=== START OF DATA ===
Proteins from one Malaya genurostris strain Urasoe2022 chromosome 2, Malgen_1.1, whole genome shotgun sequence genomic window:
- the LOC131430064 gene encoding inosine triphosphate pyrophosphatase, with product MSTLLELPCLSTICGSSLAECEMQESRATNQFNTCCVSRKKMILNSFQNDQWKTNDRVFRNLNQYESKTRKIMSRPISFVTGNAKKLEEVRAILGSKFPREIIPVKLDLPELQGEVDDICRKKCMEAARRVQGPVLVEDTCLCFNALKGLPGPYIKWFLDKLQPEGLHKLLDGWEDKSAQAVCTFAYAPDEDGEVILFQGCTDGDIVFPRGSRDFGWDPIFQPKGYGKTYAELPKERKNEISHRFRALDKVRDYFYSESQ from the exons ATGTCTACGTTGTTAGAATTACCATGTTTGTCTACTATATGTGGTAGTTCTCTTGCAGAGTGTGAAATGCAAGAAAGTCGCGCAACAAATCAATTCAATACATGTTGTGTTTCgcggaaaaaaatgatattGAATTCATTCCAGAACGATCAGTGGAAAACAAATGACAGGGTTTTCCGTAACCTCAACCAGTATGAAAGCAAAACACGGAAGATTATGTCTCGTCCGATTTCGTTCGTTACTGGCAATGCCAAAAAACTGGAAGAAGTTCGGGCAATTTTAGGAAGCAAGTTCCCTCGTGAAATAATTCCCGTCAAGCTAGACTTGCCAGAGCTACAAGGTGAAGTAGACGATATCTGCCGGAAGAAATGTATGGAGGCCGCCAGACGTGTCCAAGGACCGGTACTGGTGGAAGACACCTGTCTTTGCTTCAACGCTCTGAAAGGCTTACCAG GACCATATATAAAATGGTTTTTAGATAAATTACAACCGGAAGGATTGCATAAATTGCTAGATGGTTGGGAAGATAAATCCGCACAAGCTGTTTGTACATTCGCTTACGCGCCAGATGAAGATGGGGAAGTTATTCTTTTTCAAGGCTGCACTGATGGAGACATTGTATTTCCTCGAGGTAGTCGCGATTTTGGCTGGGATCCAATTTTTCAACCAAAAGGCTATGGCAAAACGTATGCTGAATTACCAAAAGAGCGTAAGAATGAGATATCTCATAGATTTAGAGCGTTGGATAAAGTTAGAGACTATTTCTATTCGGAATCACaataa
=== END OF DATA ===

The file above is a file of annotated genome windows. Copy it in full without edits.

Proteins from one Malaya genurostris strain Urasoe2022 chromosome 2, Malgen_1.1, whole genome shotgun sequence genomic window:
- the LOC131430064 gene encoding inosine triphosphate pyrophosphatase, with product MSTLLELPCLSTICGSSLAECEMQESRATNQFNTCCVSRKKMILNSFQNDQWKTNDRVFRNLNQYESKTRKIMSRPISFVTGNAKKLEEVRAILGSKFPREIIPVKLDLPELQGEVDDICRKKCMEAARRVQGPVLVEDTCLCFNALKGLPGPYIKWFLDKLQPEGLHKLLDGWEDKSAQAVCTFAYAPDEDGEVILFQGCTDGDIVFPRGSRDFGWDPIFQPKGYGKTYAELPKERKNEISHRFRALDKVRDYFYSESQ from the exons ATGTCTACGTTGTTAGAATTACCATGTTTGTCTACTATATGTGGTAGTTCTCTTGCAGAGTGTGAAATGCAAGAAAGTCGCGCAACAAATCAATTCAATACATGTTGTGTTTCgcggaaaaaaatgatattGAATTCATTCCAGAACGATCAGTGGAAAACAAATGACAGGGTTTTCCGTAACCTCAACCAGTATGAAAGCAAAACACGGAAGATTATGTCTCGTCCGATTTCGTTCGTTACTGGCAATGCCAAAAAACTGGAAGAAGTTCGGGCAATTTTAGGAAGCAAGTTCCCTCGTGAAATAATTCCCGTCAAGCTAGACTTGCCAGAGCTACAAGGTGAAGTAGACGATATCTGCCGGAAGAAATGTATGGAGGCCGCCAGACGTGTCCAAGGACCGGTACTGGTGGAAGACACCTGTCTTTGCTTCAACGCTCTGAAAGGCTTACCAG GACCATATATAAAATGGTTTTTAGATAAATTACAACCGGAAGGATTGCATAAATTGCTAGATGGTTGGGAAGATAAATCCGCACAAGCTGTTTGTACATTCGCTTACGCGCCAGATGAAGATGGGGAAGTTATTCTTTTTCAAGGCTGCACTGATGGAGACATTGTATTTCCTCGAGGTAGTCGCGATTTTGGCTGGGATCCAATTTTTCAACCAAAAGGCTATGGCAAAACGTATGCTGAATTACCAAAAGAGCGTAAGAATGAGATATCTCATAGATTTAGAGCGTTGGATAAAGTTAGAGACTATTTCTATTCGGAATCACaataa